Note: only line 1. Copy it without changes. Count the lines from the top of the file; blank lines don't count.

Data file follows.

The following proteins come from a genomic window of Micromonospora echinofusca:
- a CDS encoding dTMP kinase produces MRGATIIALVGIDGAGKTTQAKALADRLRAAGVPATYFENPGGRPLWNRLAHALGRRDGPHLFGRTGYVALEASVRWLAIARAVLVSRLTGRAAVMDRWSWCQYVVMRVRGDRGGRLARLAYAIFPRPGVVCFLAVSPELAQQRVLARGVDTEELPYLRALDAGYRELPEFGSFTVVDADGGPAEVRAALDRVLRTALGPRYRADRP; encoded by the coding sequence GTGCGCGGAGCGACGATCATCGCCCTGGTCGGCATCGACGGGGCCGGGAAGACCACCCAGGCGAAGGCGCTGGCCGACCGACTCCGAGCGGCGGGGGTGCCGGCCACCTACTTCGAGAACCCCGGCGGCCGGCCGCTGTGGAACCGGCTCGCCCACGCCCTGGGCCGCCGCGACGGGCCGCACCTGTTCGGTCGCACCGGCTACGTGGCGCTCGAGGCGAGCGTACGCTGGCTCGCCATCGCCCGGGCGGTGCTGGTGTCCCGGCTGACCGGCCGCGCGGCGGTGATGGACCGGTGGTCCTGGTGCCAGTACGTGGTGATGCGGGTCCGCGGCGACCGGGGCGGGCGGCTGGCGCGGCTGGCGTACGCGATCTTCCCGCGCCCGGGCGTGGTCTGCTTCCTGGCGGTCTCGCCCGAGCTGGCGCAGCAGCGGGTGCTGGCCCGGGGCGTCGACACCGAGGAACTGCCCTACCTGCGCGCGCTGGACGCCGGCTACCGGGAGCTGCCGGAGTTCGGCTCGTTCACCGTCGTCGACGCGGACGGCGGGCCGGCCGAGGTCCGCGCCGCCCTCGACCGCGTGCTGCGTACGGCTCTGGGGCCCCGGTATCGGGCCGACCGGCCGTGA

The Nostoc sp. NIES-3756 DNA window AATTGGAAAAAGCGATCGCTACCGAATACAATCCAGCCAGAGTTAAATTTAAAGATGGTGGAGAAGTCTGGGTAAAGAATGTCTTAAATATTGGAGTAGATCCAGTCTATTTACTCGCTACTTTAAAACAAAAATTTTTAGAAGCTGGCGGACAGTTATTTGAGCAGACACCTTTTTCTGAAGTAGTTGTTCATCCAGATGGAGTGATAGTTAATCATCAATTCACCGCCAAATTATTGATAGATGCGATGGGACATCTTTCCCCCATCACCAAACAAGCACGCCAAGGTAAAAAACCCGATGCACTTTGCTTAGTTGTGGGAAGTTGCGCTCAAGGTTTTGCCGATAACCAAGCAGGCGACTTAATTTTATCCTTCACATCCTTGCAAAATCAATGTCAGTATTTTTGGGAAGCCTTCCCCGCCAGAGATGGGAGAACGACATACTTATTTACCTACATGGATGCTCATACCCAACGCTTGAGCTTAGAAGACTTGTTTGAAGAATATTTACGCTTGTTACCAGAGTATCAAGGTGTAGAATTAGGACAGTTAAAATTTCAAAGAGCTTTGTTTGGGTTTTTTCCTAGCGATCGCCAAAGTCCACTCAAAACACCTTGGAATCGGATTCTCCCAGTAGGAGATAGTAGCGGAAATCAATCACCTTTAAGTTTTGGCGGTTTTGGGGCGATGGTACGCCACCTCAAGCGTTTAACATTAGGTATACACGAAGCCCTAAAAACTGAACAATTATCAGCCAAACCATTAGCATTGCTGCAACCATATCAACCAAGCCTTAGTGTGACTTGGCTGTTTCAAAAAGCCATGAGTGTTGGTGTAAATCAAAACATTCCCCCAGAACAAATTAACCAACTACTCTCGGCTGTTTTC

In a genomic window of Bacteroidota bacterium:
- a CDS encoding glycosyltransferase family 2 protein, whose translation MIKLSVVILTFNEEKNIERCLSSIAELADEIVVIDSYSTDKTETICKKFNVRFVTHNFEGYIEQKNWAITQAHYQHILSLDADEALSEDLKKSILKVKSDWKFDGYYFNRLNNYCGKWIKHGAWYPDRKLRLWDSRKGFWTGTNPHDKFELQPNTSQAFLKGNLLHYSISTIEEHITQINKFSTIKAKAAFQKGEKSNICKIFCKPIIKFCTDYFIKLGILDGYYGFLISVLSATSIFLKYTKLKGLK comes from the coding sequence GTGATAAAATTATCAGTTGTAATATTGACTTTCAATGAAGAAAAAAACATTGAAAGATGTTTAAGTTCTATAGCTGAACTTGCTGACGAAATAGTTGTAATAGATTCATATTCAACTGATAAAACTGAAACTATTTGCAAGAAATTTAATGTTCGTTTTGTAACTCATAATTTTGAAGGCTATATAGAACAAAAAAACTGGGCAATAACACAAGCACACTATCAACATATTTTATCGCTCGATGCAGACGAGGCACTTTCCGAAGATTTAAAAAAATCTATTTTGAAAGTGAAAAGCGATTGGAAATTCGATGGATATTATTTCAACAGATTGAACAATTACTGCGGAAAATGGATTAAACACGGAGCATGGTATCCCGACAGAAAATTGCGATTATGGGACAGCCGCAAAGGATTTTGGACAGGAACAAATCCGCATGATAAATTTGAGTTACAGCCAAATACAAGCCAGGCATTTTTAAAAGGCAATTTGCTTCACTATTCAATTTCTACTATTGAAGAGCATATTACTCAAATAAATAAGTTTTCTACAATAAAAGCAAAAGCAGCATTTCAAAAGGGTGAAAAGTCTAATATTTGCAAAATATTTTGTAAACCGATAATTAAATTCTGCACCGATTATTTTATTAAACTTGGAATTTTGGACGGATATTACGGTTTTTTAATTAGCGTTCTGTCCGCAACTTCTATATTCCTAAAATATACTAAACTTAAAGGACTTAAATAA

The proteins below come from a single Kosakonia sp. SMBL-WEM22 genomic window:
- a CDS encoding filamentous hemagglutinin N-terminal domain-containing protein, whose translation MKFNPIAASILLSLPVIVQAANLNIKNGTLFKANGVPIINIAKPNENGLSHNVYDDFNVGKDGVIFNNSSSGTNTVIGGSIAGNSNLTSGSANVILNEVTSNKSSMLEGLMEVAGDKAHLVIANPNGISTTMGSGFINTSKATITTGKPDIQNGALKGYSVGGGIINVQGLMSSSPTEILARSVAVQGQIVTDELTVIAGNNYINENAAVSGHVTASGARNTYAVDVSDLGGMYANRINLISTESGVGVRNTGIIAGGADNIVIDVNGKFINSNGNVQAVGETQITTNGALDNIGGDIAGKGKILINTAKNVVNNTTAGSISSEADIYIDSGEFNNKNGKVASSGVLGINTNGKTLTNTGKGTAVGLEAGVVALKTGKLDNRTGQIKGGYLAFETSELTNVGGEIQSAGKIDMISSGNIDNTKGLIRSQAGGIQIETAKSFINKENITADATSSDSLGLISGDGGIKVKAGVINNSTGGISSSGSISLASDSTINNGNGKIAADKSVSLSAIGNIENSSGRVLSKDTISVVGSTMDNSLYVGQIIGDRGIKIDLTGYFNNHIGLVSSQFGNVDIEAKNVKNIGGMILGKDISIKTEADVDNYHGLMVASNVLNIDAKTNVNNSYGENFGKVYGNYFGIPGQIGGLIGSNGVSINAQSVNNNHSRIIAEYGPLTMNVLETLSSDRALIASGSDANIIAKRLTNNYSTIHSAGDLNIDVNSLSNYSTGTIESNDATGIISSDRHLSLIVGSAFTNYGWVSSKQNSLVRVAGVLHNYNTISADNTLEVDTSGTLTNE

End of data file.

The following proteins come from a genomic window of Micromonospora echinofusca: